Most of the schools start between the middle of January and the first week in February. The duration of the classes varies; some meet once a week for 4-8 weeks, and some meet periodically throughout the entire year.
Bees are important pollinators in Iowa, and consequently have a large economic impact on our state.
Beekeeping is of added importance right now because of the declining bee population. University of Iowa professor Steve Hendrix discussed this issue with the Iowa Environmental Focus back in August.
For more information on the beekeeping schools, read the Estherville Daily News article here.
The plight of the bees continues to receive attention in Iowa. In late August, Steve Hendrix, a University of Iowa professor, spoke with Iowa Environmental Focus about his attempts to determine if wild solitary bees are experiencing a similar population decline to honey bees. The Gazette also addressed the bee issue today, detailing the particular declines seen by Iowa bee owners:
“We never had a problem like this when I started in the 1990s,” owner Matt Stewart said of the phenomenon, first identified in the United States’ bee population in 2006. “Ones with the disease, they’re leaving. They’re going off to die somewhere.”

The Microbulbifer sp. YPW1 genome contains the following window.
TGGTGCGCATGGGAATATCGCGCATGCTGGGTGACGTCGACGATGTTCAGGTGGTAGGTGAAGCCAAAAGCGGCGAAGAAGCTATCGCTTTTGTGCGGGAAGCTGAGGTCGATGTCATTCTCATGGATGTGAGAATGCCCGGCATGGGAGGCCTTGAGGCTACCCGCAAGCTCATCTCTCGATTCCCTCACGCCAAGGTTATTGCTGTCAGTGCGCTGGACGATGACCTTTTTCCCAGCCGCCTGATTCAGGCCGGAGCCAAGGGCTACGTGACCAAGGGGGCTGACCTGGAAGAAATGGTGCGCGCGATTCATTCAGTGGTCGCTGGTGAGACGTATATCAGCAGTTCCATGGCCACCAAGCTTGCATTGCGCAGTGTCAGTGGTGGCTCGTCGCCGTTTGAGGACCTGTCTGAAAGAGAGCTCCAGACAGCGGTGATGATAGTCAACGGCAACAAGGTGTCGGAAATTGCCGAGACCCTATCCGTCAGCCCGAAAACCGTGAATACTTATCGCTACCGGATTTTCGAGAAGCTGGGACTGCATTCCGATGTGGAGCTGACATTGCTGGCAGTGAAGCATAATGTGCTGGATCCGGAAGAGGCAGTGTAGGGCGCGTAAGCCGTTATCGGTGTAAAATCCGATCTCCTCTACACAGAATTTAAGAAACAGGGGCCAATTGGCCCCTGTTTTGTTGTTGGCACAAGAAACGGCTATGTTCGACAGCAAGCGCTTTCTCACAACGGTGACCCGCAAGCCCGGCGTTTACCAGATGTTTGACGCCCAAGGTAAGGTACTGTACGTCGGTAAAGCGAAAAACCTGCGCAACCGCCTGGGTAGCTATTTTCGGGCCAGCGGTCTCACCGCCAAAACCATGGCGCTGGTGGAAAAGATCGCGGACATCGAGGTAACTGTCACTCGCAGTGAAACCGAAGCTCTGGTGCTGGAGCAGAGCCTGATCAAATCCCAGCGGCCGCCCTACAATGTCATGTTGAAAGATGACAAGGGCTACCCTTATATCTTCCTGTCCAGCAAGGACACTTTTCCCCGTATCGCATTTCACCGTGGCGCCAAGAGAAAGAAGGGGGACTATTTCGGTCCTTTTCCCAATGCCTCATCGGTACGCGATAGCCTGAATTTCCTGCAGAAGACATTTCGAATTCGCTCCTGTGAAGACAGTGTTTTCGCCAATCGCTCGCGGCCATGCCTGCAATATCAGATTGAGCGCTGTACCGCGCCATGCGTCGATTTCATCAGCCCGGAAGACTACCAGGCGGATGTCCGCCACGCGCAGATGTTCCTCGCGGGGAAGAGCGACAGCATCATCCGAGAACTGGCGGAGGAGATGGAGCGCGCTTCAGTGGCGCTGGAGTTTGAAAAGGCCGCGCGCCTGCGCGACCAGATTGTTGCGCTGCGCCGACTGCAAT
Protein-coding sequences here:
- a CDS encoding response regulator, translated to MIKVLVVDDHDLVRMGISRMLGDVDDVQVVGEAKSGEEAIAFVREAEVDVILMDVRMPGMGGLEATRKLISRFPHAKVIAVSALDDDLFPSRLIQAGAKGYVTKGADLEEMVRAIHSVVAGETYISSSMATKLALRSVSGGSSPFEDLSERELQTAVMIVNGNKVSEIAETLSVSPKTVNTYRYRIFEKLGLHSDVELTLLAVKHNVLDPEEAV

. . .
Colony collapse takes an annual toll. Like many other Iowa beekeepers, Stewart has been losing up to 70 percent of his bees each year. Before the disorder, about 20 percent might die over winter.
As described by Stewart, Colony Collapse Disorder decimates bee populations. The condition is characterized by bees suddenly disappearing from their hive while leaving behind all of their foodstuffs. It is still not clear what causes the disorder.
Steve Hendrix is a professor in the University of Iowa’s Biology Department. He is also a CGRER member, and recently received a seed grant from the organization. One of the focuses of Hendrix’s research is on bees – specifically, the possible decline of wild solitary bees. Hendrix discussed this research with the Iowa Environmental Focus.
How Professor Hendrix first got involved in plant-animal interactions:
“When I was a graduate student I took a graduate seminar in which I reported on a recent finding of insect molting hormones in plants, specifically in ferns. I was just fascinated by the fact that there could be plants that could produce these hormones. Then people immediately said that [the hormones] must be a defense against insect attacks. Continue reading →